Creating and probing electron whispering-gallery modes in graphene

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Science  08 May 2015:
Vol. 348, Issue 6235, pp. 672-675
DOI: 10.1126/science.aaa7469

A circular route to confine electrons

Physical barriers are used to confine waves. Whether it is harbor walls for sea waves, a glass disk for light, or the “whispering gallery” circular chamber walls in St. Paul's Cathedral for sound, the principle of confinement—reflection—is the same. Zhao et al. used that same principle to confine electrons in a nanoscale circular cavity in graphene. Periodic patterns within the cavity were associated with an electronic wave version of whispering gallery modes. The tunability of the cavity size may provide a route for the manipulation of electrons in graphene and similar materials.

Science, this issue p. 672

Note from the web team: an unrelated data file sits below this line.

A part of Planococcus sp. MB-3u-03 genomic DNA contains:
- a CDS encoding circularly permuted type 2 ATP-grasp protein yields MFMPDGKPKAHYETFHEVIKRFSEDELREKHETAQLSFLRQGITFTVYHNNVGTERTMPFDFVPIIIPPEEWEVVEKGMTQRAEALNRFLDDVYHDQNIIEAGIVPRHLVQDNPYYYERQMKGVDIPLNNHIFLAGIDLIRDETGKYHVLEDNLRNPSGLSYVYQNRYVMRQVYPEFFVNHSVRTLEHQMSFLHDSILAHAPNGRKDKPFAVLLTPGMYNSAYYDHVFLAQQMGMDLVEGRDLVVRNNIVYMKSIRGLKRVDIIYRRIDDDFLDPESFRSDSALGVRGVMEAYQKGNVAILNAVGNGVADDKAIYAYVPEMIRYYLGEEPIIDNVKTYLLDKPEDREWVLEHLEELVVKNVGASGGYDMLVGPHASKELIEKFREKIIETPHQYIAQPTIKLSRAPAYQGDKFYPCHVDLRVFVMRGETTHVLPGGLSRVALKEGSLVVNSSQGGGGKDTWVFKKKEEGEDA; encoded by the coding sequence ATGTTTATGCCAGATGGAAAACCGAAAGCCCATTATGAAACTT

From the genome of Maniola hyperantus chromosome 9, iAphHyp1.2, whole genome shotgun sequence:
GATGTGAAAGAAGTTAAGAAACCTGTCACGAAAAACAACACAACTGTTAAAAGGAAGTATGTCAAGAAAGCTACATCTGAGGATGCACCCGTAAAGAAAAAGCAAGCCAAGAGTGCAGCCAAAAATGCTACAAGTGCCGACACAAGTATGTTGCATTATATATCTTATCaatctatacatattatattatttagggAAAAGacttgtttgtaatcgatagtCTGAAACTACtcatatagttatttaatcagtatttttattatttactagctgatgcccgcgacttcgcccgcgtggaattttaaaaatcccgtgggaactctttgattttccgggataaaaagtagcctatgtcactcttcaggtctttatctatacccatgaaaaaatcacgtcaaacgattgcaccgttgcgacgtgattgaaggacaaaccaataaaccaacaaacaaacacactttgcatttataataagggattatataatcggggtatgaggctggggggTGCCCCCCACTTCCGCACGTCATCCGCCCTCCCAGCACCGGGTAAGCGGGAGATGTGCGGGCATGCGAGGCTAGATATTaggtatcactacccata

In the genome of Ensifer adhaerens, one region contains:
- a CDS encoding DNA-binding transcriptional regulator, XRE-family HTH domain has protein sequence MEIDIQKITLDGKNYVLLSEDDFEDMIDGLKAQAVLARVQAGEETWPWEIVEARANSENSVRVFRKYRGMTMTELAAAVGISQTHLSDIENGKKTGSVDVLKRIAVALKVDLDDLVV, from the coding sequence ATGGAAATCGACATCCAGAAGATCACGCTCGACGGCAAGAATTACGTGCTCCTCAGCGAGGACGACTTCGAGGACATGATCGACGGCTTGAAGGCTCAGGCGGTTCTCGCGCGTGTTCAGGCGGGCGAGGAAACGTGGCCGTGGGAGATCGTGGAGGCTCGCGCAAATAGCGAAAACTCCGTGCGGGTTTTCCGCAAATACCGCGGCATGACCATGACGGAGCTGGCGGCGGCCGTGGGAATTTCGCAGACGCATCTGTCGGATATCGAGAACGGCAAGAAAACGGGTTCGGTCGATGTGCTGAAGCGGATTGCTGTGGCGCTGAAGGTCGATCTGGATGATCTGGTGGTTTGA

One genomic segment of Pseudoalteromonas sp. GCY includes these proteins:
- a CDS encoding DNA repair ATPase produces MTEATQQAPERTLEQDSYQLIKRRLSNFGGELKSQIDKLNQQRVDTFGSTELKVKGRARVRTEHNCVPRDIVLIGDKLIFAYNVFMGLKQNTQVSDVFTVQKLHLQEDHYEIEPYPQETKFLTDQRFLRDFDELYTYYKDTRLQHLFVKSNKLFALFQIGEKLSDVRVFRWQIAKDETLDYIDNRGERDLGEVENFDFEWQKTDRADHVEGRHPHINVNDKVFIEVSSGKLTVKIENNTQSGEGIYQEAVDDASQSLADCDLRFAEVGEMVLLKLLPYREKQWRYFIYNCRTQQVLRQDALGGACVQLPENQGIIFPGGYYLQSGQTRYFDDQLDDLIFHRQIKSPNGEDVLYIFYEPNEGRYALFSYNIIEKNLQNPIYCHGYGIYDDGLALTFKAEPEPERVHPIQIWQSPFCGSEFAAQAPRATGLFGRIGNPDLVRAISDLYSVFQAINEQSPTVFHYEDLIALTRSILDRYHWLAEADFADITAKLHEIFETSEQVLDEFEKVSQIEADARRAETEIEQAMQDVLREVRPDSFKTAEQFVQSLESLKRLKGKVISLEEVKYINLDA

The design of high-finesse resonant cavities for electronic waves faces challenges due to short electron coherence lengths in solids. Complementing previous approaches to confine electronic waves by carefully positioned adatoms at clean metallic surfaces, we demonstrate an approach inspired by the peculiar acoustic phenomena in whispering galleries. Taking advantage of graphene’s gate-tunable light-like carriers, we create whispering-gallery mode (WGM) resonators defined by circular pn junctions, induced by a scanning tunneling probe. We can tune the resonator size and the carrier concentration under the probe in a back-gated graphene device over a wide range. The WGM-type confinement and associated resonances are a new addition to the quantum electron-optics toolbox, paving the way to develop electronic lenses and resonators.

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